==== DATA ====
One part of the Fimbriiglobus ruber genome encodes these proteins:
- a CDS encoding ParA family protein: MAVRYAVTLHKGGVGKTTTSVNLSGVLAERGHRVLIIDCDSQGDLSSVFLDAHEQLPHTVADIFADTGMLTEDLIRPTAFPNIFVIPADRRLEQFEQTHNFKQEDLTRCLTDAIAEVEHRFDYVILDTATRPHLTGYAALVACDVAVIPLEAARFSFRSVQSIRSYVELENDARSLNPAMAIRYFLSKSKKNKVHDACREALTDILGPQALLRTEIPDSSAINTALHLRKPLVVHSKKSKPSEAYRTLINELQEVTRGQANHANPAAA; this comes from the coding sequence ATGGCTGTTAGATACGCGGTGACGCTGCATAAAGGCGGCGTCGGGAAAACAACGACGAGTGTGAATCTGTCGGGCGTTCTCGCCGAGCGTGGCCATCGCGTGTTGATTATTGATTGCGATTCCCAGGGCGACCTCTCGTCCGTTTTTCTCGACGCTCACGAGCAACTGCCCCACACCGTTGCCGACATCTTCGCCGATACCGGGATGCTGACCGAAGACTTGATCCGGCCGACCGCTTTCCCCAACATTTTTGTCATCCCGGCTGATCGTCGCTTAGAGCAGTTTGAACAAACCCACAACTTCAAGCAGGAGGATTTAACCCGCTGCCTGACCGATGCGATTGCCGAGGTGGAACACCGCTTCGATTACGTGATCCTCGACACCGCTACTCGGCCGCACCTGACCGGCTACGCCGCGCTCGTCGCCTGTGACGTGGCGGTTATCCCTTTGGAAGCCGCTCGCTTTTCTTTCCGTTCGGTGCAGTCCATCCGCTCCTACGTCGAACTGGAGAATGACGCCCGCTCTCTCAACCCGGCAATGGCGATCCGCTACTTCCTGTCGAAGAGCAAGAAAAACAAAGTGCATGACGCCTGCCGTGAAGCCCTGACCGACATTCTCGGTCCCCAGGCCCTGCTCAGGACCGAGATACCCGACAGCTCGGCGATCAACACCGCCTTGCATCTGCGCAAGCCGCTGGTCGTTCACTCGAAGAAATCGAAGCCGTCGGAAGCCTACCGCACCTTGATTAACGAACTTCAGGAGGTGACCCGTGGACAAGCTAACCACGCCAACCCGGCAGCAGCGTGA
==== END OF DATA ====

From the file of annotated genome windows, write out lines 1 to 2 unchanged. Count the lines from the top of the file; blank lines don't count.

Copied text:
One part of the Fimbriiglobus ruber genome encodes these proteins:
- a CDS encoding ParA family protein: MAVRYAVTLHKGGVGKTTTSVNLSGVLAERGHRVLIIDCDSQGDLSSVFLDAHEQLPHTVADIFADTGMLTEDLIRPTAFPNIFVIPADRRLEQFEQTHNFKQEDLTRCLTDAIAEVEHRFDYVILDTATRPHLTGYAALVACDVAVIPLEAARFSFRSVQSIRSYVELENDARSLNPAMAIRYFLSKSKKNKVHDACREALTDILGPQALLRTEIPDSSAINTALHLRKPLVVHSKKSKPSEAYRTLINELQEVTRGQANHANPAAA; this comes from the coding sequence ATGGCTGTTAGATACGCGGTGACGCTGCATAAAGGCGGCGTCGGGAAAACAACGACGAGTGTGAATCTGTCGGGCGTTCTCGCCGAGCGTGGCCATCGCGTGTTGATTATTGATTGCGATTCCCAGGGCGACCTCTCGTCCGTTTTTCTCGACGCTCACGAGCAACTGCCCCACACCGTTGCCGACATCTTCGCCGATACCGGGATGCTGACCGAAGACTTGATCCGGCCGACCGCTTTCCCCAACATTTTTGTCATCCCGGCTGATCGTCGCTTAGAGCAGTTTGAACAAACCCACAACTTCAAGCAGGAGGATTTAACCCGCTGCCTGACCGATGCGATTGCCGAGGTGGAACACCGCTTCGATTACGTGATCCTCGACACCGCTACTCGGCCGCACCTGACCGGCTACGCCGCGCTCGTCGCCTGTGACGTGGCGGTTATCCCTTTGGAAGCCGCTCGCTTTTCTTTCCGTTCGGTGCAGTCCATCCGCTCCTACGTCGAACTGGAGAATGACGCCCGCTCTCTCAACCCGGCAATGGCGATCCGCTACTTCCTGTCGAAGAGCAAGAAAAACAAAGTGCATGACGCCTGCCGTGAAGCCCTGACCGACATTCTCGGTCCCCAGGCCCTGCTCAGGACCGAGATACCCGACAGCTCGGCGATCAACACCGCCTTGCATCTGCGCAAGCCGCTGGTCGTTCACTCGAAGAAATCGAAGCCGTCGGAAGCCTACCGCACCTTGATTAACGAACTTCAGGAGGTGACCCGTGGACAAGCTAACCACGCCAACCCGGCAGCAGCGTGA